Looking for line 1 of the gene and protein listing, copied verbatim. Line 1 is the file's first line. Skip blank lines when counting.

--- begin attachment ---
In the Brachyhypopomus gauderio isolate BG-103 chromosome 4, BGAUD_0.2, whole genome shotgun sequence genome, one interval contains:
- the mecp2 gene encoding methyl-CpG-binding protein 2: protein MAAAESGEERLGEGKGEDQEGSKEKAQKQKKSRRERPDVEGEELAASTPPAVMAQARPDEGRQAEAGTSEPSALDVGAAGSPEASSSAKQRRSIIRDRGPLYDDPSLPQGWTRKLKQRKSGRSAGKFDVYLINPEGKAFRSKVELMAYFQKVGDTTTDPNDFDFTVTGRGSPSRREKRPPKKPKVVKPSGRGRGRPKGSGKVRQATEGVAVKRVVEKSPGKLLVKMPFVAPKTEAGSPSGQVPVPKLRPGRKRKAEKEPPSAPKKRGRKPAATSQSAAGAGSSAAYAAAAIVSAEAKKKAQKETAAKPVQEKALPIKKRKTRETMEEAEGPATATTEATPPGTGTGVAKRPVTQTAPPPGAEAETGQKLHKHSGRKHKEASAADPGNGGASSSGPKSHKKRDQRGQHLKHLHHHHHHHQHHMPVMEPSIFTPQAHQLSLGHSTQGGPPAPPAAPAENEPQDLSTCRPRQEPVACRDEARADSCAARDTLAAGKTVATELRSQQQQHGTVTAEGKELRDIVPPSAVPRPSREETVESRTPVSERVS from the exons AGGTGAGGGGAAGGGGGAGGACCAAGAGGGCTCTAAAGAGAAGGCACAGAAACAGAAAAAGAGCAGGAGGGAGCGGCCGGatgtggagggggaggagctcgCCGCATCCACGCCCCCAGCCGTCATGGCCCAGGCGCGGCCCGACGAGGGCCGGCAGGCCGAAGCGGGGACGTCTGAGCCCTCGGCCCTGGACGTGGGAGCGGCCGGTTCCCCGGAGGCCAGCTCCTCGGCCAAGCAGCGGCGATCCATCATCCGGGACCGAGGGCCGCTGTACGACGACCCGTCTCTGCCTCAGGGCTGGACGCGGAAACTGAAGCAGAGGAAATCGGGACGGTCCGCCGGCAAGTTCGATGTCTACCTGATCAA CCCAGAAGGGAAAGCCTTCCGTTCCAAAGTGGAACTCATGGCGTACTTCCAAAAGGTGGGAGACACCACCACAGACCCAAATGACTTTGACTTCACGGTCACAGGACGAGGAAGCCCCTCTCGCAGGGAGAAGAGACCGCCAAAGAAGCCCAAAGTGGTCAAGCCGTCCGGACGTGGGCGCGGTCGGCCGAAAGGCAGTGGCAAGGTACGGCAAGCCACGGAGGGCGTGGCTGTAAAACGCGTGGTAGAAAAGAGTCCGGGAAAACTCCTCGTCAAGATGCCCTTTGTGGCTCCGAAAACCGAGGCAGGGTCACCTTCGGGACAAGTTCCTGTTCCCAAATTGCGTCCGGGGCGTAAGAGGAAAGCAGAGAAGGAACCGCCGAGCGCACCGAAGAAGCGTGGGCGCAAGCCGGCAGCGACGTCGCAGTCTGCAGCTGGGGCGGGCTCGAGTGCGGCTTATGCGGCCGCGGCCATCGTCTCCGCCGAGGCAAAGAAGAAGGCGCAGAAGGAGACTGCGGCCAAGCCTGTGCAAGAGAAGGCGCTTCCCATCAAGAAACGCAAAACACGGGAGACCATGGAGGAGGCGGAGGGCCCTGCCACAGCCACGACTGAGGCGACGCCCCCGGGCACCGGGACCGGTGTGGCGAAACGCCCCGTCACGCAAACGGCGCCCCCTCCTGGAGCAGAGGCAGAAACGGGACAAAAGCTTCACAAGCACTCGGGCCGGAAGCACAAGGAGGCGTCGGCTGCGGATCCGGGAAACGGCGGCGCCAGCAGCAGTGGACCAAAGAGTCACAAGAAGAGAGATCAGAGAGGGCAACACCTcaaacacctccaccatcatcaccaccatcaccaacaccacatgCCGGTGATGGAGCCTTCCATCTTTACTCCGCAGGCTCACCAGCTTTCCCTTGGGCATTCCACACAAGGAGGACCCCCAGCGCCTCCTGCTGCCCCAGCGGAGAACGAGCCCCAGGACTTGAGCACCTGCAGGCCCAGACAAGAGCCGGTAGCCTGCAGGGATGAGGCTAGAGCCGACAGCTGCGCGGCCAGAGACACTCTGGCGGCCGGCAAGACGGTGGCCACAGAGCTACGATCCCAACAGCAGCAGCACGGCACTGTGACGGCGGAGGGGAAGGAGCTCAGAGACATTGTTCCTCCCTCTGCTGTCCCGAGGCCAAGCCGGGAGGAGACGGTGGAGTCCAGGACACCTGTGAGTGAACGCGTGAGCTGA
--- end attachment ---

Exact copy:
In the Brachyhypopomus gauderio isolate BG-103 chromosome 4, BGAUD_0.2, whole genome shotgun sequence genome, one interval contains: